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Zach Leatherman

Don’t Stop Learning Frameworks

22 Dec 2018 Zach Leatherman
#7 popular

A few days ago, I read an article. I liked it. I shared it on Twitter. Some of the feedback to it was pretty negative. This post is a response to that feedback.

First and foremost, I should say that I didn’t agree with everything in the blog post. If total agreement were a prerequisite to tweet, I would share zero things on Twitter (don’t get your hopes up 😇).

More fundamentals! Less frameworks!

Skills with long shelf lives (unordered):

* JavaScript
* Progressive Enhancement
* Accessibility
* Typography
* Usability
* Design
* Clean Code and writing Testable Code

Lots of gold here:

via @nicknisi
December 17, 2018

Coming back to the article and re-reading a few days later, save for the headline it still reads as a fairly measured take. Don’t spend too much of your non-work time learning the framework du jour and spend time learning skills that will provide a good return on your investment and still be useful when the next thing comes along.

One of the most important pieces of professional web development is prioritizing what to learn and when. It’s kind of like buying stocks.
May 4, 2017

One caveat—I don’t think that learning a framework is a waste of time. Any act of creation is a learning opportunity, independent of your particular constraints.

  • If you’re a beginner you don’t have insight into the nuances of library/framework/tool selection—maybe you’ll try out your hand at Vue. Why not? (Do it—Vue is good.)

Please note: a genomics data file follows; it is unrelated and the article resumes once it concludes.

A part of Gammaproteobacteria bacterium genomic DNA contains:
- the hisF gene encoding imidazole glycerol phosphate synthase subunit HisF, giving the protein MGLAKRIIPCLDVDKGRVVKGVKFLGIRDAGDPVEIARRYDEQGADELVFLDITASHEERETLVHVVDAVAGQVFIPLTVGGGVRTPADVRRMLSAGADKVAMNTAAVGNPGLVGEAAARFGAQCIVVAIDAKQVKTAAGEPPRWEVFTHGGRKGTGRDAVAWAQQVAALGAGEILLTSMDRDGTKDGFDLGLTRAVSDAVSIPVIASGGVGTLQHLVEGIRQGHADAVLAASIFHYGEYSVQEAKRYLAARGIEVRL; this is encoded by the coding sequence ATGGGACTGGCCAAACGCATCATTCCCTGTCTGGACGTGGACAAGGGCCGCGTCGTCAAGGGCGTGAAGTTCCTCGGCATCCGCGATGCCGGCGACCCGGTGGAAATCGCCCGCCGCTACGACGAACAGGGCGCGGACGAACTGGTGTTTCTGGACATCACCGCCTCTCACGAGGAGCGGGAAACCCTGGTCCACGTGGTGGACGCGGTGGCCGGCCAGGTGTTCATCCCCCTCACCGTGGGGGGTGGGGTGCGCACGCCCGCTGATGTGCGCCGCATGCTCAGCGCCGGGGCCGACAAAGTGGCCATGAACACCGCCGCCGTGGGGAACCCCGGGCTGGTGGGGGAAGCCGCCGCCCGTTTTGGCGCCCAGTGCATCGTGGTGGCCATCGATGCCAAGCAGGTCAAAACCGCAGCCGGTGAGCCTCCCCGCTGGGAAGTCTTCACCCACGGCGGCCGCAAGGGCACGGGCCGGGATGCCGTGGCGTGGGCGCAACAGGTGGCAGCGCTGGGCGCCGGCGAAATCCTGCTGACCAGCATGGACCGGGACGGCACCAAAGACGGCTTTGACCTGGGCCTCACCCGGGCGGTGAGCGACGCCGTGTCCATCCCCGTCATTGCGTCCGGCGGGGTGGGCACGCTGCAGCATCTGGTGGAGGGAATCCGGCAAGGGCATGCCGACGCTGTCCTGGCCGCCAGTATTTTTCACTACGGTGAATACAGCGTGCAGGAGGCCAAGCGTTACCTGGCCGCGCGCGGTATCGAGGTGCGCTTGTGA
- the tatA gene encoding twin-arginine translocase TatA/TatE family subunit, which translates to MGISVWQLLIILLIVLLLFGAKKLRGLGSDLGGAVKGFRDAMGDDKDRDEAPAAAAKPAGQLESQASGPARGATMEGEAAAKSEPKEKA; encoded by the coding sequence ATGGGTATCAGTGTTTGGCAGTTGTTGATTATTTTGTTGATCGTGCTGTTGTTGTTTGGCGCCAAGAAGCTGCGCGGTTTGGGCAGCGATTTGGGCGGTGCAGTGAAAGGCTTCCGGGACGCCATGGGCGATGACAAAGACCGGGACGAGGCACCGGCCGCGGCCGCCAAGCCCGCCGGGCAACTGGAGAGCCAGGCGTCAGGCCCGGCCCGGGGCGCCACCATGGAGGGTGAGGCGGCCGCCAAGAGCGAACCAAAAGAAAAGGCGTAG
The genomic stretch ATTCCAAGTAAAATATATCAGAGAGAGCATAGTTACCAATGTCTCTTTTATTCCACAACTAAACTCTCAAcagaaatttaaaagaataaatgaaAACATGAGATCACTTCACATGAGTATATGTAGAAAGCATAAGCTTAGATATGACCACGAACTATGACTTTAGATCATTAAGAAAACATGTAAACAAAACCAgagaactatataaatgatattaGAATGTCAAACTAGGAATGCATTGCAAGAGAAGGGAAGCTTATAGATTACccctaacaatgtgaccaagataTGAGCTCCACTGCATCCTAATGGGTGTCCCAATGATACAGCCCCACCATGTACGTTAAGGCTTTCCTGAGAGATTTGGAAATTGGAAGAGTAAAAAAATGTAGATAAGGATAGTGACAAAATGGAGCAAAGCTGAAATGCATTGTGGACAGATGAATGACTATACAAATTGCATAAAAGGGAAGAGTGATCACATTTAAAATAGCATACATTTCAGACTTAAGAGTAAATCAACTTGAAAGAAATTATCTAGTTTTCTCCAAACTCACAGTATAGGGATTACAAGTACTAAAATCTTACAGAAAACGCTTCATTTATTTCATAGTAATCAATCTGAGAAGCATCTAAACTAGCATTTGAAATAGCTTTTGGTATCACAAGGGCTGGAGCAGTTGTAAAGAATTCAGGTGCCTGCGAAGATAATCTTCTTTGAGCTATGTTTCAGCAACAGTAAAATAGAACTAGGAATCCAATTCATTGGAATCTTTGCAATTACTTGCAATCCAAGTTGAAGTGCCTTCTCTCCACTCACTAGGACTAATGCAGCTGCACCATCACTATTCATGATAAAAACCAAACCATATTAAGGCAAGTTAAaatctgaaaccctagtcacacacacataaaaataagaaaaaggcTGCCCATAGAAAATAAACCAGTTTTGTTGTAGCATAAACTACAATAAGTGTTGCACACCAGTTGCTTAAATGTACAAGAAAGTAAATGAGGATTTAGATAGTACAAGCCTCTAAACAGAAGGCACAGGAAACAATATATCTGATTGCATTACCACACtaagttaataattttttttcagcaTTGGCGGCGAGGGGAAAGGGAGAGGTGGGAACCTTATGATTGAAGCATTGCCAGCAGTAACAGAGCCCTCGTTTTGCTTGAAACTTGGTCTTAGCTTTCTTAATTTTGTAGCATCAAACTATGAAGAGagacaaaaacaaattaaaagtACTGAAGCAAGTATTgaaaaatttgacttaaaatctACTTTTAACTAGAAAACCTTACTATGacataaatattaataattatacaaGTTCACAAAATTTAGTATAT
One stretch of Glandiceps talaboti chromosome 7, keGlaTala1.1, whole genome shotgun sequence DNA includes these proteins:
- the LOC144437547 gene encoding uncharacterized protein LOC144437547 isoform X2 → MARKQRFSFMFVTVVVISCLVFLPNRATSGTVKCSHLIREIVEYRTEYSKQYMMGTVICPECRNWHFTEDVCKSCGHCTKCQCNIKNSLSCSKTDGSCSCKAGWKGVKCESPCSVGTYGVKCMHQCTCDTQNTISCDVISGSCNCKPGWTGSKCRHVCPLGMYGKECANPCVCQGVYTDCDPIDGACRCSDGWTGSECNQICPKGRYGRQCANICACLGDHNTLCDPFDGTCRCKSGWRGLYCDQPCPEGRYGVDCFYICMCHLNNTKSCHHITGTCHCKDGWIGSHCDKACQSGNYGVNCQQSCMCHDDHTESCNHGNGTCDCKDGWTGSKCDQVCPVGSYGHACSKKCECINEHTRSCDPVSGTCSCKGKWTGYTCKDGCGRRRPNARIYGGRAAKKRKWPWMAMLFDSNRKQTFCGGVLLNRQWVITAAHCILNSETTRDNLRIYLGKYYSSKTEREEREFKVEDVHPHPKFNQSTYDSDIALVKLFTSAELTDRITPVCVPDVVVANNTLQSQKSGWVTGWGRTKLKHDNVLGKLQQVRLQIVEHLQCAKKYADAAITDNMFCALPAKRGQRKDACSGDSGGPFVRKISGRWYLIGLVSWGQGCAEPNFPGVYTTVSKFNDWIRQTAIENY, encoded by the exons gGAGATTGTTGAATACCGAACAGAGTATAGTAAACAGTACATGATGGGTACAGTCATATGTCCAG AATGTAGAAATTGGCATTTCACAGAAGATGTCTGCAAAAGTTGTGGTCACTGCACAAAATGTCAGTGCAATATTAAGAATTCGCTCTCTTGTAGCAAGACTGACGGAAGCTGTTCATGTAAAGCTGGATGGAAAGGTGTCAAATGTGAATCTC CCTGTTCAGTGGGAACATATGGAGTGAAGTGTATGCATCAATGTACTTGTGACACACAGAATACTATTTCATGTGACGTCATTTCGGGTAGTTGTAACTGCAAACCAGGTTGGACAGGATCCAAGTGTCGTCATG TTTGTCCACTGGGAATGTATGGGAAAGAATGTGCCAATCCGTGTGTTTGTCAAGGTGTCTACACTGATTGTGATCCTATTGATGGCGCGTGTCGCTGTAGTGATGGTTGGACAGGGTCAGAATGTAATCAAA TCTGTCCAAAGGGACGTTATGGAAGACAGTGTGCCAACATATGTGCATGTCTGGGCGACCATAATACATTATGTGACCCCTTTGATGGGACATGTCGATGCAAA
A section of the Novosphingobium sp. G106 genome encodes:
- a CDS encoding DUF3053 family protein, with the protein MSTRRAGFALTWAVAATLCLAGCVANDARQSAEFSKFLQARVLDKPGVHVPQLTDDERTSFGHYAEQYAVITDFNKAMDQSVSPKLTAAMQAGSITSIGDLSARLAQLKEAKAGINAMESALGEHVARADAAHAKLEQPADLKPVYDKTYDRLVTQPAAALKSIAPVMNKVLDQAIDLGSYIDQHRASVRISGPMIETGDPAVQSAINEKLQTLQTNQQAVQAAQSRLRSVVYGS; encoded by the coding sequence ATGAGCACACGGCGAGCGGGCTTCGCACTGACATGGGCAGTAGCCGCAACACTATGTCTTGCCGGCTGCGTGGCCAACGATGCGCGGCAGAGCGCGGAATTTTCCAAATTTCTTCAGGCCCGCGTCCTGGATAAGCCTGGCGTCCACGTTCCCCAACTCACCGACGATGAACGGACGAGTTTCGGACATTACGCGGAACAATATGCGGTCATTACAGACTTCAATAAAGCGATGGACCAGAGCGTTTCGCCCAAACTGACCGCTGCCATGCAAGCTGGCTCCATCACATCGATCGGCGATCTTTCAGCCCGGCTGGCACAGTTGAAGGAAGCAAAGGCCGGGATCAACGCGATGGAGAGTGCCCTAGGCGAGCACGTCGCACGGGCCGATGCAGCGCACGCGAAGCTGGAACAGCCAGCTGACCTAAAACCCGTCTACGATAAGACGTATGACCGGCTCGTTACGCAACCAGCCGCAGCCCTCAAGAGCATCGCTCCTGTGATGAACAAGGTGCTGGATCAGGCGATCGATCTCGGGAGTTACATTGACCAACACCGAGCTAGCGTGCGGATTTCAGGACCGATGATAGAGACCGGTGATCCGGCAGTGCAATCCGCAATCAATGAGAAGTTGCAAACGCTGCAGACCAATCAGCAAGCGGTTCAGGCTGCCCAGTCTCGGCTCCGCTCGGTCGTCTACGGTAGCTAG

• If you’re trying to find a job and the job listing requirements all say “React experience,” you’re going to want to learn React.
  • If you already have a job and the senior developers/architects have decided that the official stack uses Angular, you’re going to want to learn Angular.

Learn fundamentals for a career! Learn frameworks for a job!
@cajunAA on December 18, 2018

My Own Experience

My own web development experience has in fact traveled through a fair number of such JavaScript-specific tools. Early on in my career I learned a ton from the Yahoo! User Interface libraries. But perhaps the most idyllic example of this came early on in my web development career at the advent of Web 2.0.

The year was 2006. Internet Explorer 7 was but a newborn baby and Internet Explorer 6 was the default browser on the mega-corp beige boxes adorning every matching beige box cubicle. I had just started at the company and was placed on a project that already had the software stack laid out (coupled with a very lengthy requirements document). Due to various corporate agreements, the company had purchased a suite of tools that included an “AJAX/Web 2.0” framework called TIBCO General Interface. I wrote a blog post about this tool ten years ago.

I pored over this thing—I learned it inside and out. Even though it was closed source and we only had access to obfuscated/minified JavaScript, I rewrote some of the internals to eek out some additional performance. I got in touch with the authors to contribute my changes back into the core package. I learned that XSLT could be quite speedy on Internet Explorer compared to direct DOM Node manipulation (appendChild et al). I learned a ton about debugging and performance profiling. Shout out to DynaTrace Ajax Edition, which had a really lovely performance profiler for old versions of Internet Explorer. It rivaled modern Chrome DevTools in a lot of ways and was way ahead of its time.